Nelson Departs As Players Hold All The Cards

The week-long gap between games is a breeding ground for fertile imaginations. And stretching the truth. Reiss Nelson’s move to Hoffenheim is a good example. No official word from the club at the time of writing, so supposition takes over.

No sooner had the story run than it was tweaked on social media. The previously unsigned contract was now signed and the move to Hoffenheim is a loan deal. The story followed that curve and now reflects it as a loan deal. Still nothing on dot com nor have Hoffenheim commented.

Nelson’s contract is a different angle on the mismanagement which besieged the club and is still unresolved. If we look at the situation last summer (2017) to now, the problems that existed then, still exist now as far as contracts are concerned. Aaron Ramsey hasn’t struck a new deal nor has Danny Welbeck. Reiss Nelson neither. The goalkeeper problem is partially solved by the signing of Leno but Cech is still leaving next summer, leaving us short of experienced cover.

There are few quick fixes to these problems but fifteen months on, you’d expect one or two to be resolved other than by transfers.

You can’t force a player to sign a deal, of course. Nelson, for example, is in the driving seat. He chooses where he plays his football and as a talented youngster, you’d hope the pursuit of his career over-rides the desire for a healthy bank balance.

A move to Hoffenheim helps his career. Serge Gnabry left Arsenal to return to Germany and is thriving in first-team football. Others of Nelson’s academy alumni went elsewhere – Willock to Portugal, McGuane to Spain – with the route to the Arsenal first team congested. It’s suddenly an option for English youngsters and good luck to those who take it.

The Power and…

Clubs don’t have much power in these situations. They can offer wealth but that comes with no guarantees. A player’s reaction, under those circumstances, tells you a lot about them. Nelson wants first-team football; it’s his motivation although the money helps. But more than the latter, he wants the former. You can’t say that about every player at Arsenal.

There’s no magic wand which guarantees Nelson 40+ appearances and a regular place in the starting line-up. Mesut Özil can’t wheedle that out of Emery, so an academy graduate isn’t going to either. I’m sure Arsenal hoped the taste of first-team football would be enough, whetting his appetite. It did; now he wants more and believes Hoffenheim offers a better opportunity.

Which proves my original point: I’ve morphed this story from the source back to a permanent deal, completely overlooking that it might be a loan move.

Nonetheless, it’s football contracts 101. Of how the power shifted from tyrannical club chairmen treat players as serfs to the players themselves; the footballing meek inherited the earth. Good luck to them if they succeed.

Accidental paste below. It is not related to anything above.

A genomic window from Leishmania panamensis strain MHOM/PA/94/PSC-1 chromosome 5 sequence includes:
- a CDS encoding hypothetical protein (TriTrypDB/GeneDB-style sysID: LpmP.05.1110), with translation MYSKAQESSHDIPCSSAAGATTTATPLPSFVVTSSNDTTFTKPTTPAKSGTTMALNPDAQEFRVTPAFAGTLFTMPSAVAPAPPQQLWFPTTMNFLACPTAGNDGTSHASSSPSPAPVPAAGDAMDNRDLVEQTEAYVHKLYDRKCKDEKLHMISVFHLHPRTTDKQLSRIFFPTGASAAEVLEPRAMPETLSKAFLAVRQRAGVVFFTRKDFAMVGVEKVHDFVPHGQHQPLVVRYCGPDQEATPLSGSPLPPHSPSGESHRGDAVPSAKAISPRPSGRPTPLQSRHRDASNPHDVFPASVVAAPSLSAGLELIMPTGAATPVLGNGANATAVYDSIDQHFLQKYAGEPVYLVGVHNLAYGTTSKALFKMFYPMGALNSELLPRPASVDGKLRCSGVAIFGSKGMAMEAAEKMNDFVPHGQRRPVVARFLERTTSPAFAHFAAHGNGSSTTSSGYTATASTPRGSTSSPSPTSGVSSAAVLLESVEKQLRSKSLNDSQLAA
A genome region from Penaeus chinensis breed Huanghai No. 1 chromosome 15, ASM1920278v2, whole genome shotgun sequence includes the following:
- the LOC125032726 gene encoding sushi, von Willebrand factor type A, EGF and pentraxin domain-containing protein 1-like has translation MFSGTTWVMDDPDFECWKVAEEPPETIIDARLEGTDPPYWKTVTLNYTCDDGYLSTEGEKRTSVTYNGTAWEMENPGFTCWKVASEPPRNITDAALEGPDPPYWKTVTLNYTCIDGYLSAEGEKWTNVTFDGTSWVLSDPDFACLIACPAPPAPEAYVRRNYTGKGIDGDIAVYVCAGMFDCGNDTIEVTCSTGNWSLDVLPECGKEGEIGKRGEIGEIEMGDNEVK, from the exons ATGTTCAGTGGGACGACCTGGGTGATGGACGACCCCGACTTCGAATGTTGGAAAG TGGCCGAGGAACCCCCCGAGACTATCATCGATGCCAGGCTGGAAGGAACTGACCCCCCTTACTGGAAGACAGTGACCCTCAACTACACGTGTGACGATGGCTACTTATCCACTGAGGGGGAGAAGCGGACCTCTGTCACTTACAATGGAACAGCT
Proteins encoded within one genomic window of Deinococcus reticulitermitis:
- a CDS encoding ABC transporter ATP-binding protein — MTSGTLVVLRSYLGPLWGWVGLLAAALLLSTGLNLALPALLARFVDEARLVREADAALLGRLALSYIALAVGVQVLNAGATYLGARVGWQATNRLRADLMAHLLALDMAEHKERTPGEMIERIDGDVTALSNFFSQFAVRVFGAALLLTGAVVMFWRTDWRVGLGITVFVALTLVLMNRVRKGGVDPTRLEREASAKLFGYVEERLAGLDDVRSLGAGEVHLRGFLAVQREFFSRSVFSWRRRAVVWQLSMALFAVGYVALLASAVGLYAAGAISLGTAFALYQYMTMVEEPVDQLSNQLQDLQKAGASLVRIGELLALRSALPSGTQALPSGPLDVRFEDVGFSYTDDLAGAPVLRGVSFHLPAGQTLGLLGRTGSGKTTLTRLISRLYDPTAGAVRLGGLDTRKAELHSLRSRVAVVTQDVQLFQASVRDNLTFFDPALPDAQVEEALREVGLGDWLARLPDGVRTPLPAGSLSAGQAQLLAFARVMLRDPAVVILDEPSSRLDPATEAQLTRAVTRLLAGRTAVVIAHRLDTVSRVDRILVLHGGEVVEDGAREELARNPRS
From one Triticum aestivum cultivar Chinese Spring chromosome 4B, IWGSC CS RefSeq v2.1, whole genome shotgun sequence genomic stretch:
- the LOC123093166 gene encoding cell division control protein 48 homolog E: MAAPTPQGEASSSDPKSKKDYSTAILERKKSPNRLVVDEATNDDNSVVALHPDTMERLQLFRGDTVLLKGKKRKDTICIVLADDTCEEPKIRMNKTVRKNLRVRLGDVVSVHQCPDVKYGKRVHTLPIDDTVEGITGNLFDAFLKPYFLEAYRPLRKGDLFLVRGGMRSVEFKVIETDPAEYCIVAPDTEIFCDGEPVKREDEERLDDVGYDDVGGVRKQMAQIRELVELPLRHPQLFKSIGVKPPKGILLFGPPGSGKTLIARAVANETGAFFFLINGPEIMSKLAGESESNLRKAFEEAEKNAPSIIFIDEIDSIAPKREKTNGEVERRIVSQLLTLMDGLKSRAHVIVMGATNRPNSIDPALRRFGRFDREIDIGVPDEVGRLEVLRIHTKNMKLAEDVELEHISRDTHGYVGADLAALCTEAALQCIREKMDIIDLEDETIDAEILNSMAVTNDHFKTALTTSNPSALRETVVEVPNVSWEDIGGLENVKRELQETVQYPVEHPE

Between the players, agents and owners, there won’t be much left of football’s carcass when the crash comes. And it is coming; football’s existence outside the economic bubble of reality is unsustainable. Who will be left then? As ever, supporters will pick up the pieces.

Back to Nelson. I’m not losing sleep over his decision. Promising youngsters breaking into the first team is an exciting moment in football. A young man is living the dream; we hope it goes well. Make 50 appearances and some affinity may grow but all too often, it falls by the wayside. Even those who ‘make the grade’ bid us farewell at some point.

The Glory

And football is callous and we’re as guilty as everyone else. How much thought is spared for the broken dream by us, the supporters? A fleeting thought at the time? Certainly little or nothing afterwards unless they pop up on social media.

The impact on the first team at Arsenal is negligible in terms of Nelson’s departure. We’re still finding our feet under Unai Emery, with progress slowly emerging. I like the idea that we’re signing Yaya Toure. Not for footballing reasons, just for the idea that he won’t be able to move his Zimmer frame quick enough to leave a gaping hole in midfield.

That’s about it for today other than to congratulate the winners of the signed Alan Smith book who are: Olivier Angot, Dave MacFadyen, Ian McMurdy, and Nicole Smith. A copy of the book and a copy of Jens Lehmann’s book to Neil Rudd, who won the World Cup competition.

’til Tomorrow.

25 thoughts on “Nelson Departs As Players Hold All The Cards

  1. Two points from your interesting post today, YW.
    1. You say that Cech will be leaving next Summer which will make us short.
    But there will be two Transfer Windows before then, during which we should surely be able to sign a suitable replacement.
    2. I too would be pleased to see Toure at the Ems. His advancing years, like Mertesacker before him, would be more than compensated by his excellent reading of a game. 😉

  2. Great post YW,

    Any confirmation Toure is signing for us, its actually a good idea but I am yet to confirm which club in London.

    It does seem there’s an Arsenal squad hole in Hoffenheim thanks to Julian Nagelsmaan. Word is Nelson is going to replace Gnabry who has been recalled to Bayern Munchen.

  3. Good stuff Yogi.